If, like me, you have been loving the earlier sunrises for the past couple of weeks, then the start of Daylight Savings over the weekend may have been an unwelcome arrival.
I wasn't always an early riser. There were times, many moons ago, when I was more likely to be going to bed as the sun was emerging over the horizon for the day rather than getting up then.
But over the years, and especially since having kids, getting up in what many would describe as the wee hours has become a much-loved routine.
As with anything, it takes time to develop a new habit. So, while right now getting up early for some could seem as likely as coronavirus just disappearing from our lives altogether, that does not mean that it can't become a daily habit in the future.
The benefits are plenty.
It is quiet. There is something wondrous, especially as a parent, about the sheer silence of an early morning run, walk, ride, swim or workout. Even popular pathways around the region are not crowded at that time of the day.
It is not too hot. This is especially beneficial at this time of year when the weather is warming up and it might be nothing to be sweating profusely by 7am, if not before.
It is scenic. No matter where you are - the beach, the bush, the local park or even your yard, there is something hypnotic about seeing the sun burst over the horizon and the colours of the sky before it emerges. It always brings a smile to my face.
It can bring focus and energy. I cannot speak for anyone else, but I am so much more motivated and energetic on the days when I get up in the dark to exercise at sunrise. If I sleep later and don't get moving then I feel sluggish and slower and everything in day-to-day life seems that little bit harder.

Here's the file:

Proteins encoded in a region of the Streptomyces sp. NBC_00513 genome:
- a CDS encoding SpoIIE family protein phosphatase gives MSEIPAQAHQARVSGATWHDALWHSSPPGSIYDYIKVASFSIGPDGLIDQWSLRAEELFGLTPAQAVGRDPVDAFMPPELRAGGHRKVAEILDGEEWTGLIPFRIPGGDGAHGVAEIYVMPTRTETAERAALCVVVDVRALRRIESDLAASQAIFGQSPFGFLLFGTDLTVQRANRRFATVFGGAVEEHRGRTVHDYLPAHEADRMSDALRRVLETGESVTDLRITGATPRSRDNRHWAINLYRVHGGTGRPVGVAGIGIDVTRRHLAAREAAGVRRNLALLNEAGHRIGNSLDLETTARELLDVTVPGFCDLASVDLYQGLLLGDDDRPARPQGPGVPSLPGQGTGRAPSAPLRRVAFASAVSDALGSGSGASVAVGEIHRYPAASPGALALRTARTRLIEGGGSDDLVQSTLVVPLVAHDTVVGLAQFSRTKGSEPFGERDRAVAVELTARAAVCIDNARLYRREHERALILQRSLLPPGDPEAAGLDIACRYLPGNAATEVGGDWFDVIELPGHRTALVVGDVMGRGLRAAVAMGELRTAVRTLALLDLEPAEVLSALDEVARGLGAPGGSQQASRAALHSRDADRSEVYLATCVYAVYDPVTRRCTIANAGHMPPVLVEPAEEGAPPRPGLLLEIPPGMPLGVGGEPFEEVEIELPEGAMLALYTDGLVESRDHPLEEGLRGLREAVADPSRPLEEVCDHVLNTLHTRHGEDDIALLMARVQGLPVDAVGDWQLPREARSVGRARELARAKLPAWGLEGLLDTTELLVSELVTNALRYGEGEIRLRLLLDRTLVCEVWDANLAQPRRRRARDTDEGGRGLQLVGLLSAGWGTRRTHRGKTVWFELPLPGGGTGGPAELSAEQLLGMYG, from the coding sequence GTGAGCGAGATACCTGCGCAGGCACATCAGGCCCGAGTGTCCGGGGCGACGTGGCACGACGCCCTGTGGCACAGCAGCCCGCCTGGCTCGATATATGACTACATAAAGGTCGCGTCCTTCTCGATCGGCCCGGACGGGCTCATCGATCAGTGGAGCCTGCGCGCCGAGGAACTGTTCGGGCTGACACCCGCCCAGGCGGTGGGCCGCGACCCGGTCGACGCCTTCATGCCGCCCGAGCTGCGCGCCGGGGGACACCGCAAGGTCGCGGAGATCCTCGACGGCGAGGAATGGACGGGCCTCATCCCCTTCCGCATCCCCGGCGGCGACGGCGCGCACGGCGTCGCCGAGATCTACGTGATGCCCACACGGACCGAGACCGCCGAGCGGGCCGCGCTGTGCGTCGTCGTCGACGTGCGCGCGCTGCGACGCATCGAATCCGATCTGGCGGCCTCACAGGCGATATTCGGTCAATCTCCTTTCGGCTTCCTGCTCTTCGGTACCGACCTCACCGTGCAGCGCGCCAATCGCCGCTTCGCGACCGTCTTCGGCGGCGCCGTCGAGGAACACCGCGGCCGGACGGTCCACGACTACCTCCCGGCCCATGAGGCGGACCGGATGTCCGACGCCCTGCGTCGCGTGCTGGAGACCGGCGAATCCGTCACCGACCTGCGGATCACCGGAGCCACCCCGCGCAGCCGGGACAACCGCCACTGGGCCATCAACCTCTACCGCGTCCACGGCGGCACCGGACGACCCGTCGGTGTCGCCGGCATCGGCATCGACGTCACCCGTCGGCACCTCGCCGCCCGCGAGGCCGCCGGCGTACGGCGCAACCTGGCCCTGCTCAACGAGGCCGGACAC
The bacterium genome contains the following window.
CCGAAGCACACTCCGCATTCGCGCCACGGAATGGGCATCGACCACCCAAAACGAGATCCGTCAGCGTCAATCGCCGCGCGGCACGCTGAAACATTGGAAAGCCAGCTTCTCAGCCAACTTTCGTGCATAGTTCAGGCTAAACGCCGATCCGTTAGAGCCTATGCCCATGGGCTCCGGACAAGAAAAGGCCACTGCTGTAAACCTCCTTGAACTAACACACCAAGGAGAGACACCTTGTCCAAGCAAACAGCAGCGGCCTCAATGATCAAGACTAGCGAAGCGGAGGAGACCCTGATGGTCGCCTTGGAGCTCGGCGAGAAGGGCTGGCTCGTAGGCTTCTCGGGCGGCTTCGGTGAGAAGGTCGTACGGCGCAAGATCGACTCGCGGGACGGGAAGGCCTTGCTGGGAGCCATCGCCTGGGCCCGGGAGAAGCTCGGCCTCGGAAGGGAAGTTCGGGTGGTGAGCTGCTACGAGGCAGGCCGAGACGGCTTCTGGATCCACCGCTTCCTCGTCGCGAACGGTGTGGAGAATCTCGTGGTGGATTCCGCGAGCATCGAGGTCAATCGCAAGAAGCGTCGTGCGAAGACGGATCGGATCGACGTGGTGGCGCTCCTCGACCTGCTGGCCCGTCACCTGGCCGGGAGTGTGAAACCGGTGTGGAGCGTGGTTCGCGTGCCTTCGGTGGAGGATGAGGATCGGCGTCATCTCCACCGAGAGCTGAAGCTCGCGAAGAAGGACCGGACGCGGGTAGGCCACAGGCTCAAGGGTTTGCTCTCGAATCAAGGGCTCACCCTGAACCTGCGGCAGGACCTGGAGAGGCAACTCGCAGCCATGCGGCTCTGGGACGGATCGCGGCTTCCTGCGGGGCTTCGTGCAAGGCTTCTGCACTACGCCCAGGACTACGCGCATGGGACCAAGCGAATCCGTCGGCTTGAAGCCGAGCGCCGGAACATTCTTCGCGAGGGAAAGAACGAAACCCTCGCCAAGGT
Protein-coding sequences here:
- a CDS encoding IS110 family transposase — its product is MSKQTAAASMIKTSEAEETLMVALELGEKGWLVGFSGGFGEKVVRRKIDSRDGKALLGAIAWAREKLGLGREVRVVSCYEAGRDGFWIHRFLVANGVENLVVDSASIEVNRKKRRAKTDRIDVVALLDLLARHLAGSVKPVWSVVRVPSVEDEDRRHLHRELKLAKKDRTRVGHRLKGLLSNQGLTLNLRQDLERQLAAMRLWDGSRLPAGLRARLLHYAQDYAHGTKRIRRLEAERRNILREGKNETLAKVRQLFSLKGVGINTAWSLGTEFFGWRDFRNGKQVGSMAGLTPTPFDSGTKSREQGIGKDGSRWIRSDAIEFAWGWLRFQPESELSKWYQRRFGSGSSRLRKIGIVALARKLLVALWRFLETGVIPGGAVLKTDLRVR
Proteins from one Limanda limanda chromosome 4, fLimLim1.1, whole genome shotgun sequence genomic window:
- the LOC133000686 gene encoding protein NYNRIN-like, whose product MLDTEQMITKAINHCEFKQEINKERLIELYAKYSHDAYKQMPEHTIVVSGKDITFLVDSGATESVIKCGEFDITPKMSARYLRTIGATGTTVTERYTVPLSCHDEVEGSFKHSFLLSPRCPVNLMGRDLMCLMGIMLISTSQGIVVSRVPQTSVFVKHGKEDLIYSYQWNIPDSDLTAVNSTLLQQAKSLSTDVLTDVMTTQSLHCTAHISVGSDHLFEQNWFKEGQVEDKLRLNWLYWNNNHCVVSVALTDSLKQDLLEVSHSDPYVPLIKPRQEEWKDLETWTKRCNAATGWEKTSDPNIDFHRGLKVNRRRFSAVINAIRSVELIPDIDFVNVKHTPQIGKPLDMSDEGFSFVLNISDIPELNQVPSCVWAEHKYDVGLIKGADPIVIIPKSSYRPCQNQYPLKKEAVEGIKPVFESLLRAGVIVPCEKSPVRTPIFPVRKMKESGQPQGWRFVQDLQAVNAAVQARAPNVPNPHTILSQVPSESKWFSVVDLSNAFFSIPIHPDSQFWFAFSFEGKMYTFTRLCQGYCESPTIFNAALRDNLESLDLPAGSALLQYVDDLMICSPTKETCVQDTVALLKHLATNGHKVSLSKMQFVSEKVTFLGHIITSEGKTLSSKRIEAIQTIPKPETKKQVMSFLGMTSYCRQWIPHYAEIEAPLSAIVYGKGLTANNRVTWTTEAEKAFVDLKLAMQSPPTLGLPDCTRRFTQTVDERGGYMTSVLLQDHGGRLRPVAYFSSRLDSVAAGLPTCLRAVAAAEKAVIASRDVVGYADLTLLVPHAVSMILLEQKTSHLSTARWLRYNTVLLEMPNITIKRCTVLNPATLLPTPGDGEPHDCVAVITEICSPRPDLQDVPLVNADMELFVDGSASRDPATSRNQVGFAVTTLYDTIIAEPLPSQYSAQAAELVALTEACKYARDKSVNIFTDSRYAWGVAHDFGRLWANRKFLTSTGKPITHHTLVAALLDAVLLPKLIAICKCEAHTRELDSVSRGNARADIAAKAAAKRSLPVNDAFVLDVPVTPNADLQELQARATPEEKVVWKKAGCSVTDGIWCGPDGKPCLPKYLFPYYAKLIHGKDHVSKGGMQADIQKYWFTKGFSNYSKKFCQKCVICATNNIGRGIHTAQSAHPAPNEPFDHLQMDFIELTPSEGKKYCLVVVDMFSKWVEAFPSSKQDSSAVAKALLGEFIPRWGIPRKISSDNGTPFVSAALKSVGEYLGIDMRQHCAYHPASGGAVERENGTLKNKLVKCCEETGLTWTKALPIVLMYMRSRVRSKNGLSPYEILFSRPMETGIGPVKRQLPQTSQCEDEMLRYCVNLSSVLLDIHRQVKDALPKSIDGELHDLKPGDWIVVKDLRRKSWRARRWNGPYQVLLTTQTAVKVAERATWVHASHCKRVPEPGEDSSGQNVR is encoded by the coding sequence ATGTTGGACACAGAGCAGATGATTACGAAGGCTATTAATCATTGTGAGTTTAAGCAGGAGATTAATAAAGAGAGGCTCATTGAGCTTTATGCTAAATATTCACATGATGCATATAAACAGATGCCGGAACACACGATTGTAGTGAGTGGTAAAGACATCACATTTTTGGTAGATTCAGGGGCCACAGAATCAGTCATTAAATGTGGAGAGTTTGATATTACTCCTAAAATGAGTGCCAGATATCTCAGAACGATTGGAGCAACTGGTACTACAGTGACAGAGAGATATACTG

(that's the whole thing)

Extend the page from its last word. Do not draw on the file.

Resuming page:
It can kickstart a day of more activity. If I have exercised in the morning then I am more likely to hit the recommended 10,000 steps a day for good health than if I haven't.
The hardest part can actually be getting up. And that might be the case this week for even the most routined of early rises.
The trick is getting to bed early. Try to stick as much to your usual routine while adapting to the Daylight Savings transition this week.
Commit to meeting a training buddy. That way when the alarm goes off and you are thinking twice about getting up, you will have the added accountability of helping someone else stick to their health and fitness goals.
Prepare your gear the night before. The more organised you are the night before, the easier it will be to get up and get going in the morning.
Be realistic. If you are not an early riser but want to become one, start out by setting small goals, such as getting up for 20 minutes of exercise to start with. Do this for the first week then gradually set your alarm earlier each week until you have an hour each day to exercise.
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Renee Valentine is a journalist, qualified personal trainer and mother of three.